In defense of Glade
Recently, I stumbled upon a blog post from a developer involved in various GNOME apps in which he strongly recommends to not use Glade for designing Gtk-based user interfaces. Since I use Glade extensively for Horizon EDA this post felt relevant to me. Let me give you some background on my experience with Gtk and Glade before presenting my stance on this subject.
A long time ago, back in the heyday of GNOME 2, I was starting to get the hang of python and wanted to implement graphical user interfaces. Not being satisfied with python’s builtin Tk, primarily due to its ugly looks, I started to explore other libraries. Most notably wxWidgets, Gtk and Qt.
Out of these three, I picked Gtk since its API made sense to me and Glade made developing UIs much more approachable. I also played with UI designers for Qt and wxWidgets, but Glade was the least intimidating one. Since then, Gtk and Glade were inseparable for me.
When I started Horizon EDA, Gtk and Glade were the obvious choice for me as I was familiar with them. Many of the more complex parts of the UI such as the part editor are implemented partly using Glade. The good thing about Gtk’s GtkBuilder (the XML format Glade outputs) is that it isn’t all-or-nothing. It’s easily possible to mix-and-match widgets created in code with widgets defined in a GtkBuilder XML file. This greatly helps to work around some of Glade’s shortcomings, such as making it difficult to use custom widgets.
While the arguments brought forward in the linked post are true and I
don’t contend that Glade isn’t without its downsides, I wholeheartedly disagree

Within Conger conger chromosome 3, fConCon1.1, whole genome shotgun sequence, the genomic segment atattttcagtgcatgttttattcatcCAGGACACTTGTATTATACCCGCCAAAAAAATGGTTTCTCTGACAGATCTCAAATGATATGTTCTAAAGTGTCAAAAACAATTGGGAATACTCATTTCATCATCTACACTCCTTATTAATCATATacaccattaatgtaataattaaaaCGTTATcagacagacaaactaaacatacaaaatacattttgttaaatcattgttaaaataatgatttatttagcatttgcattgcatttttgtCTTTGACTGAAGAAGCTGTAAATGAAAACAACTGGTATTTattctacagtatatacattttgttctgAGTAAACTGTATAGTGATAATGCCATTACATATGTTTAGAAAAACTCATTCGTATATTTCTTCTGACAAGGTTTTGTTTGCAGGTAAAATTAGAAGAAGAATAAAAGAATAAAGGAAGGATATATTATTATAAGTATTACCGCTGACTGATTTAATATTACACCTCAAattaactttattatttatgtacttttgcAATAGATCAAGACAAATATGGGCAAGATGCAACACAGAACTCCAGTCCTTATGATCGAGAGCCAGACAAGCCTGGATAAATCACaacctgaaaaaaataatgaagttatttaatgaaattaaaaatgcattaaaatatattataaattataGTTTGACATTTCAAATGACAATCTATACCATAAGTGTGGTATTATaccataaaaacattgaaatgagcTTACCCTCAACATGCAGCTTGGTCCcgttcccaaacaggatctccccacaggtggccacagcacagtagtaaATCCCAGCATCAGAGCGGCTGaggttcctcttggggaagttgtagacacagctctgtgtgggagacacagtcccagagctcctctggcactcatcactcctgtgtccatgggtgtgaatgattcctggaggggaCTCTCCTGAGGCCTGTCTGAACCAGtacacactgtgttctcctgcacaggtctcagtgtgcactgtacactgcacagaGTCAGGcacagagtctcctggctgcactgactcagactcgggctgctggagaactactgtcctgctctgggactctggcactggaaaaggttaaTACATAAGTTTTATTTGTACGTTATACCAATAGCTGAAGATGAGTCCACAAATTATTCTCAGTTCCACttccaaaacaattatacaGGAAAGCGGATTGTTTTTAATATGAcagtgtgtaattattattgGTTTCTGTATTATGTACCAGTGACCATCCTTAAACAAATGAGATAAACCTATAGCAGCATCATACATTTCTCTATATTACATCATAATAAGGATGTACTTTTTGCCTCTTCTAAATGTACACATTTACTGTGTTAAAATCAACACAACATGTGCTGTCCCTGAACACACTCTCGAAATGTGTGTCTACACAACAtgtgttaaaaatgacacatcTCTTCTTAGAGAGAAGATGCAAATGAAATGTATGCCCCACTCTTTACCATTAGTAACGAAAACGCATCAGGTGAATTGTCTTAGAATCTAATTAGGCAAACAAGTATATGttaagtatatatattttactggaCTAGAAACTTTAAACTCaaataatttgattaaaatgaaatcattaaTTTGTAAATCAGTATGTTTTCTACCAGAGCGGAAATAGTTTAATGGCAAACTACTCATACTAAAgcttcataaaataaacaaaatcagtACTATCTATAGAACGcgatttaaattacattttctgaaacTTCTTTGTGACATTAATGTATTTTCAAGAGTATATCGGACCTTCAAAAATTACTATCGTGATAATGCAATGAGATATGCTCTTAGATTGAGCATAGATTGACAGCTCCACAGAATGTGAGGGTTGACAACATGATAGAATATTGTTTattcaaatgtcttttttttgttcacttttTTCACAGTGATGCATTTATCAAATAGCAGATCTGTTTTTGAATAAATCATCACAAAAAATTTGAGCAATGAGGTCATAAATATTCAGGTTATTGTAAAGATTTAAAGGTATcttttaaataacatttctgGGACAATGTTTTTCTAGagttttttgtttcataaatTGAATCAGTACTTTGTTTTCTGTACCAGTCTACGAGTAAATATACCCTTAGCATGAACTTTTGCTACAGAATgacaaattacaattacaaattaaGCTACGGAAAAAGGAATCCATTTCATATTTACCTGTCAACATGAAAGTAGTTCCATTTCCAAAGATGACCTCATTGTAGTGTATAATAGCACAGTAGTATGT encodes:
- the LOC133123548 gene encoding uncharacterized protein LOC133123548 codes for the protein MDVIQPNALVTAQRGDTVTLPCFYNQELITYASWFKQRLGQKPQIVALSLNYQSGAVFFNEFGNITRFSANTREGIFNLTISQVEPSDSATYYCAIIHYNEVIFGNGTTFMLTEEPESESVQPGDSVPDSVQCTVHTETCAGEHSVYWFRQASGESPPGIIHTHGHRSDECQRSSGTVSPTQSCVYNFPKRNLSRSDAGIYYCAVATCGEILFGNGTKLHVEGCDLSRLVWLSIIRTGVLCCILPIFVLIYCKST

with the author’s conclusion that these points make Glade more harmful
than useful. From all of the points mentioned in the blog post, I’ve
only encountered the second-last point, namely Glade sometimes
rearranging objects in the XML file, making diffs less useful. The
double borders caused by
GtkViewports are easily suppressed by
turning off the viewport’s border. I also never touch the XML files
generated by Glade with a text editor, so if a feature isn’t supported
by Glade, I’ll work around it in code rather than manually patching the
The author also completely dismisses the value Glade provides by directly manipulating the widgets rather than editing an XML file and only getting visual feedback after another compilation cycle. From my perspective this more than offsets the shortcomings listed in the post.
However, if you’re developing a core GNOME app and want or need to use the latest Gtk best practices, I can see why Glade might not be for you. If you happen to develop a random Gtk-based application like I do, there’s nothing wrong with using Glade.